"Tu îi dai un cățel acestui băiat."
Translation:You give this boy a puppy.
Can "You give a puppy to this boy." work with this structure or would it change things?
Those are precisely the same in English. You should definitely report that and they should definitely accept it.
So, when you have a specific noun in the dative like that, does it always have to be doubled with a dative pronoun, or does the pronoun just add emphasis?
My theories below may still be valid, but I finally found a direct answer in that other comment
https://www.duolingo.com/comment/24304566 (Luchtmens/Adrian P. would know)
The short pronouns are required for accusative persons (îl văd pe tatăl), and they are used optionally but customarily in order to sound less formal with dative persons ([îi] dau tatălui).
Then I am even more confused. I just had a "choose all the valid sentences" question at the end of this lesson that counted me off for only choosing a translation of the sentence "The boys read to the men" that included the "le" that doubled "bărbaților" and not also choosing a sentence that omitted the "le."
I haven't got anwers on the same question elsewhere but I suspect now, that the short form pronouns are mandatory with accusative only and can be omitted with dative ... (??)
That sounds like what we have seen here. Thanks for pointing it out.
No, verbs are transitive and require accusative, but apparently nouns that represent persons are not accepted as accusative objects, hence the workaround with "pe" and the need for the accusative pronoun.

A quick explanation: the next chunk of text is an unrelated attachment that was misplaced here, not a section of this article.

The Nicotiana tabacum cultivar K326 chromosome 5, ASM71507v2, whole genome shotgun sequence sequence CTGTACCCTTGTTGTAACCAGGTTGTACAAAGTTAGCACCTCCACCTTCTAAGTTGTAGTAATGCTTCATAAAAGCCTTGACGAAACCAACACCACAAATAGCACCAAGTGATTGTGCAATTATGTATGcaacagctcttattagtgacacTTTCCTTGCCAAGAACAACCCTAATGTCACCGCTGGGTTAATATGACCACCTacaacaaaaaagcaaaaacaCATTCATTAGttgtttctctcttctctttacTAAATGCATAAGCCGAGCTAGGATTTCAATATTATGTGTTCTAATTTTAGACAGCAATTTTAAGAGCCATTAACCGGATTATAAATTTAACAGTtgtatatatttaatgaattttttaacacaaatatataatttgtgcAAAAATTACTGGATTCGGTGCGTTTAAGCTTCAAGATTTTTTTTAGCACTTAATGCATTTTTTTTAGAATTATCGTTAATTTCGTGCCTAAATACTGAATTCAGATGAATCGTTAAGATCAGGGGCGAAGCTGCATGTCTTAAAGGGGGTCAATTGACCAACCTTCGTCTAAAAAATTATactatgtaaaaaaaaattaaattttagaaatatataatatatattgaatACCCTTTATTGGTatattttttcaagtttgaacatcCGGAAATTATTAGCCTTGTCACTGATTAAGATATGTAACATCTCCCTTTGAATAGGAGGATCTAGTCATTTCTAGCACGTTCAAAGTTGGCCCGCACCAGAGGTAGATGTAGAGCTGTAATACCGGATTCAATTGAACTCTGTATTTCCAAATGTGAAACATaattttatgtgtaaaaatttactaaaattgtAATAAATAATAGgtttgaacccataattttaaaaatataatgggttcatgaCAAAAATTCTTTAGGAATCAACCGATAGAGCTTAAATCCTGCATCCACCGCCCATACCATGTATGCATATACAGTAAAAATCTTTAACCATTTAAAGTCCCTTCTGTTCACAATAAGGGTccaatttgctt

But this is only my quirky reasoning, I'm no grammar scholar. It just occured to me, that direct objects of transitive verbs wouldn't accept prepositions like "pe" (Latin "per"?). So, if "văd Maria" won't do for some reason, "văd pe Maria" leaves the transitive verb incomplete, requiring "o văd pe Maria". Spanish has a similar issue, but I forgot if they need a pronoun in addition to "a Maria"...
My personal theory is that for transitive verbs "pe ..." is not a proper direct (accusative) object, just a prepositional complement, like when I say "I see in all your glory" - the direct object "you" is missing, and "see" would become intransitive, as in "yeah, I see."
Dative, on the other hand is not even necessary to make the verb complete: "I give a puppy" doesn't need the dative boy as a receiver to make the transitive verb (I give sth.) grammarwise complete - but we need the accusative puppy!
Maybe Romanians use the short dative pronouns only because they are used to them from accusative sentences, even when they are not really necessary?
So, then, no Romanian verbs would be truly transitive (save a few, like to have)?
Why is it "acestui" and not "acesta"? I thought "acesta" means this and "acestui" means its?
Here it is dative (acestui = to this) and not genetive (acestui = of this), but in no way it is nominative or accusative (acest = this). With acestui as demonstrative pronoun, băiat doesn't need an article (-ului) anymore, but is still dative (just happens to look the same as nom/acc băiat without the article).
So, just to clarify, if this is the first language with cases you have looked at, each noun, adjective, and pronoun has several forms. "Acesta" can be either the nominative form (the subject of the verb) or the accusative form (the direct object of the verb). "Acestui" is either the genitive form (generally, OF the thing, often used in possessive, as "its") or the dative form (TO the thing, often the indirect object of a verb). A Romanian word, apparently, can also have a separate vocative form, which would indicate that the thing was being directly spoken to, e.g. "How are you, Jake?" German has even fewer cases, but it you are interested in Czech or Russian or, God help you, Hungarian, Turkish, or Finnish, you will have to deal with even more such cases, as these forms are called. The whole system of the cases is called declension.